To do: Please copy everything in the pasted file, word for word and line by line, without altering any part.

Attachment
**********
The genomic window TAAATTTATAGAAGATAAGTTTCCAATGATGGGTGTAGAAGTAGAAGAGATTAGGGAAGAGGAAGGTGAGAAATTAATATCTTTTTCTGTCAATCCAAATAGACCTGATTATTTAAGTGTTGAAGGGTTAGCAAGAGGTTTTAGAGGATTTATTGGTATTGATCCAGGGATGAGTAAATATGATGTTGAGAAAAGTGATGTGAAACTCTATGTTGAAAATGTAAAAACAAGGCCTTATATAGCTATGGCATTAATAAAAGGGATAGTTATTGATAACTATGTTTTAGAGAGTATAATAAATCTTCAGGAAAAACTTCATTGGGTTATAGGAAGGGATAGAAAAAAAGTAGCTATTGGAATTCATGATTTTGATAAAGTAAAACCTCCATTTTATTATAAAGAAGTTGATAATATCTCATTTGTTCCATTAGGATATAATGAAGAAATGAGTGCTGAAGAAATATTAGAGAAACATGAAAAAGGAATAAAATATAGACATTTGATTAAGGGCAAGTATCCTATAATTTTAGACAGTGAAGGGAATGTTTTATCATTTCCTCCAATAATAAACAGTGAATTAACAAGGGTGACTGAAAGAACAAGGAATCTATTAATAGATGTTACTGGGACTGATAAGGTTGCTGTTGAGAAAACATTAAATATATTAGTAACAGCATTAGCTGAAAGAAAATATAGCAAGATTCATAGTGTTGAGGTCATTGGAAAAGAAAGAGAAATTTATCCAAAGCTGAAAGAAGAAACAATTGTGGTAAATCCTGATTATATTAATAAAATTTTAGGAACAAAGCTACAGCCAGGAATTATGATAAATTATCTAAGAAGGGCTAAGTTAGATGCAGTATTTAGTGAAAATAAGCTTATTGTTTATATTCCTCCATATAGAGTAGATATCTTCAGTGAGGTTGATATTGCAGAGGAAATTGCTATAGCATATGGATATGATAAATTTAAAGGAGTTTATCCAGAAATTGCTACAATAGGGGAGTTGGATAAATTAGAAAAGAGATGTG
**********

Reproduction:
The genomic window TAAATTTATAGAAGATAAGTTTCCAATGATGGGTGTAGAAGTAGAAGAGATTAGGGAAGAGGAAGGTGAGAAATTAATATCTTTTTCTGTCAATCCAAATAGACCTGATTATTTAAGTGTTGAAGGGTTAGCAAGAGGTTTTAGAGGATTTATTGGTATTGATCCAGGGATGAGTAAATATGATGTTGAGAAAAGTGATGTGAAACTCTATGTTGAAAATGTAAAAACAAGGCCTTATATAGCTATGGCATTAATAAAAGGGATAGTTATTGATAACTATGTTTTAGAGAGTATAATAAATCTTCAGGAAAAACTTCATTGGGTTATAGGAAGGGATAGAAAAAAAGTAGCTATTGGAATTCATGATTTTGATAAAGTAAAACCTCCATTTTATTATAAAGAAGTTGATAATATCTCATTTGTTCCATTAGGATATAATGAAGAAATGAGTGCTGAAGAAATATTAGAGAAACATGAAAAAGGAATAAAATATAGACATTTGATTAAGGGCAAGTATCCTATAATTTTAGACAGTGAAGGGAATGTTTTATCATTTCCTCCAATAATAAACAGTGAATTAACAAGGGTGACTGAAAGAACAAGGAATCTATTAATAGATGTTACTGGGACTGATAAGGTTGCTGTTGAGAAAACATTAAATATATTAGTAACAGCATTAGCTGAAAGAAAATATAGCAAGATTCATAGTGTTGAGGTCATTGGAAAAGAAAGAGAAATTTATCCAAAGCTGAAAGAAGAAACAATTGTGGTAAATCCTGATTATATTAATAAAATTTTAGGAACAAAGCTACAGCCAGGAATTATGATAAATTATCTAAGAAGGGCTAAGTTAGATGCAGTATTTAGTGAAAATAAGCTTATTGTTTATATTCCTCCATATAGAGTAGATATCTTCAGTGAGGTTGATATTGCAGAGGAAATTGCTATAGCATATGGATATGATAAATTTAAAGGAGTTTATCCAGAAATTGCTACAATAGGGGAGTTGGATAAATTAGAAAAGAGATGTG